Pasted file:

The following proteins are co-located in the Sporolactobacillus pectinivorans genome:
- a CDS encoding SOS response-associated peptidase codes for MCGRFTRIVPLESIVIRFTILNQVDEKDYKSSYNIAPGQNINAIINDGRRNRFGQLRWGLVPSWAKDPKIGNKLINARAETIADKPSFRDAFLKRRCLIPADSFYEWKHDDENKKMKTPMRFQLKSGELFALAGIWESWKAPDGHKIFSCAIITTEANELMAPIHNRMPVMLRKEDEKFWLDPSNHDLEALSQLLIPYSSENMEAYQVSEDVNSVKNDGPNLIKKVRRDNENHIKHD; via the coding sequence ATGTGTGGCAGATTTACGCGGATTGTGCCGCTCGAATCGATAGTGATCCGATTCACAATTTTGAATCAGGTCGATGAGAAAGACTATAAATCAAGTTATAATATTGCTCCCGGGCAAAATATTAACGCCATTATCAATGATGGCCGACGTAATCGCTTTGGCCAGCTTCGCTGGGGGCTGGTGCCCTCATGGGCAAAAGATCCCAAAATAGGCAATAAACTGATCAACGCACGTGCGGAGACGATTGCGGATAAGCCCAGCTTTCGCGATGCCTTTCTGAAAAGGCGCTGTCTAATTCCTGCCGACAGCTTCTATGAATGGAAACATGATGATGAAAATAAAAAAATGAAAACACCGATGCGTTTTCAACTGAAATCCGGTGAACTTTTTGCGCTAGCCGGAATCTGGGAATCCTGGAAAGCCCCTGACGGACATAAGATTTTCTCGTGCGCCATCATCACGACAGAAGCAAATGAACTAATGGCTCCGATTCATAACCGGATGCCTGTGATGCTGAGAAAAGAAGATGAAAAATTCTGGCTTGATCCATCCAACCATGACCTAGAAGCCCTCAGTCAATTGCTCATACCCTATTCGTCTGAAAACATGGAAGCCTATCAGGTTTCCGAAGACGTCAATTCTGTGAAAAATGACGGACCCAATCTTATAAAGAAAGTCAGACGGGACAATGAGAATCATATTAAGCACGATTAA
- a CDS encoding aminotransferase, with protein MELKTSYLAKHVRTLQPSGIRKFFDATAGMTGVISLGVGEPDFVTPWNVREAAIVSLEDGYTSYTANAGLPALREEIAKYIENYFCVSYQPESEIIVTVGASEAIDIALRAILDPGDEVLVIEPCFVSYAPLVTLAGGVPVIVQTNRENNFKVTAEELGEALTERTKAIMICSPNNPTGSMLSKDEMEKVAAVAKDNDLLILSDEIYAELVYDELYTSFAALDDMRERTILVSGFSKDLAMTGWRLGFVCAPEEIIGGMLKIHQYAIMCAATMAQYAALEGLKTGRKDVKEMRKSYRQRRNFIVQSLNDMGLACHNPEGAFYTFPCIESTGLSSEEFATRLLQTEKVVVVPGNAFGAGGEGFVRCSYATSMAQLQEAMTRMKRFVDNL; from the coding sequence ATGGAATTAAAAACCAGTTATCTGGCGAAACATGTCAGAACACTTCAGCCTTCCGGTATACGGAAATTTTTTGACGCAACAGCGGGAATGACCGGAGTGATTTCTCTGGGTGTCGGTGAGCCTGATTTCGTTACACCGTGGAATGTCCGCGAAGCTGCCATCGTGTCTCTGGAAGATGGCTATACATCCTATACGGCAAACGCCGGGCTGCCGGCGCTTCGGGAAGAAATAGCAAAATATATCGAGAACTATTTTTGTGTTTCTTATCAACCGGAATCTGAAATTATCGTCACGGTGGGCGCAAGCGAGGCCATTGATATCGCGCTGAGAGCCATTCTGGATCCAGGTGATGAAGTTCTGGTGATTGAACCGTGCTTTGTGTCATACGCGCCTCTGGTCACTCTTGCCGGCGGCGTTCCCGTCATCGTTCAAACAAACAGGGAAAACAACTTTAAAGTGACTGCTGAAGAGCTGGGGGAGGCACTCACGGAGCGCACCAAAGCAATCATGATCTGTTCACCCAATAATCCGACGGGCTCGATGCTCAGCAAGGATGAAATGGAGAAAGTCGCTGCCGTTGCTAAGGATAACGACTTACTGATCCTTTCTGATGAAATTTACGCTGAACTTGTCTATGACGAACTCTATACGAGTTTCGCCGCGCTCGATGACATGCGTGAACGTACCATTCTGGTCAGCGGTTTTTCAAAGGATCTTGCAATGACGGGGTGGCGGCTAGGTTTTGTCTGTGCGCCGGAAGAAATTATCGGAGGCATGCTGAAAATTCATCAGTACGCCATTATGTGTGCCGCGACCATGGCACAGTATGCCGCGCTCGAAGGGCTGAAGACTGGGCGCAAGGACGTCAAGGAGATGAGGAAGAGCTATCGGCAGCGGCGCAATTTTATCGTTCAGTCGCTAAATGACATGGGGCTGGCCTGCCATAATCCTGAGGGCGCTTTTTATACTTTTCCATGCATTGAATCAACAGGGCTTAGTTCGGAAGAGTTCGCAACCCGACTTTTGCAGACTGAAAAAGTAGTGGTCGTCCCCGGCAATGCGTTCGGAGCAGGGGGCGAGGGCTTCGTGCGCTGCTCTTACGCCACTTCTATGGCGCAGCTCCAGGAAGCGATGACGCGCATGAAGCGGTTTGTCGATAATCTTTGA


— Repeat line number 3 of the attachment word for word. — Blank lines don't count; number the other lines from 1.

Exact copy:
- a CDS encoding aminotransferase, with protein MELKTSYLAKHVRTLQPSGIRKFFDATAGMTGVISLGVGEPDFVTPWNVREAAIVSLEDGYTSYTANAGLPALREEIAKYIENYFCVSYQPESEIIVTVGASEAIDIALRAILDPGDEVLVIEPCFVSYAPLVTLAGGVPVIVQTNRENNFKVTAEELGEALTERTKAIMICSPNNPTGSMLSKDEMEKVAAVAKDNDLLILSDEIYAELVYDELYTSFAALDDMRERTILVSGFSKDLAMTGWRLGFVCAPEEIIGGMLKIHQYAIMCAATMAQYAALEGLKTGRKDVKEMRKSYRQRRNFIVQSLNDMGLACHNPEGAFYTFPCIESTGLSSEEFATRLLQTEKVVVVPGNAFGAGGEGFVRCSYATSMAQLQEAMTRMKRFVDNL; from the coding sequence ATGGAATTAAAAACCAGTTATCTGGCGAAACATGTCAGAACACTTCAGCCTTCCGGTATACGGAAATTTTTTGACGCAACAGCGGGAATGACCGGAGTGATTTCTCTGGGTGTCGGTGAGCCTGATTTCGTTACACCGTGGAATGTCCGCGAAGCTGCCATCGTGTCTCTGGAAGATGGCTATACATCCTATACGGCAAACGCCGGGCTGCCGGCGCTTCGGGAAGAAATAGCAAAATATATCGAGAACTATTTTTGTGTTTCTTATCAACCGGAATCTGAAATTATCGTCACGGTGGGCGCAAGCGAGGCCATTGATATCGCGCTGAGAGCCATTCTGGATCCAGGTGATGAAGTTCTGGTGATTGAACCGTGCTTTGTGTCATACGCGCCTCTGGTCACTCTTGCCGGCGGCGTTCCCGTCATCGTTCAAACAAACAGGGAAAACAACTTTAAAGTGACTGCTGAAGAGCTGGGGGAGGCACTCACGGAGCGCACCAAAGCAATCATGATCTGTTCACCCAATAATCCGACGGGCTCGATGCTCAGCAAGGATGAAATGGAGAAAGTCGCTGCCGTTGCTAAGGATAACGACTTACTGATCCTTTCTGATGAAATTTACGCTGAACTTGTCTATGACGAACTCTATACGAGTTTCGCCGCGCTCGATGACATGCGTGAACGTACCATTCTGGTCAGCGGTTTTTCAAAGGATCTTGCAATGACGGGGTGGCGGCTAGGTTTTGTCTGTGCGCCGGAAGAAATTATCGGAGGCATGCTGAAAATTCATCAGTACGCCATTATGTGTGCCGCGACCATGGCACAGTATGCCGCGCTCGAAGGGCTGAAGACTGGGCGCAAGGACGTCAAGGAGATGAGGAAGAGCTATCGGCAGCGGCGCAATTTTATCGTTCAGTCGCTAAATGACATGGGGCTGGCCTGCCATAATCCTGAGGGCGCTTTTTATACTTTTCCATGCATTGAATCAACAGGGCTTAGTTCGGAAGAGTTCGCAACCCGACTTTTGCAGACTGAAAAAGTAGTGGTCGTCCCCGGCAATGCGTTCGGAGCAGGGGGCGAGGGCTTCGTGCGCTGCTCTTACGCCACTTCTATGGCGCAGCTCCAGGAAGCGATGACGCGCATGAAGCGGTTTGTCGATAATCTTTGA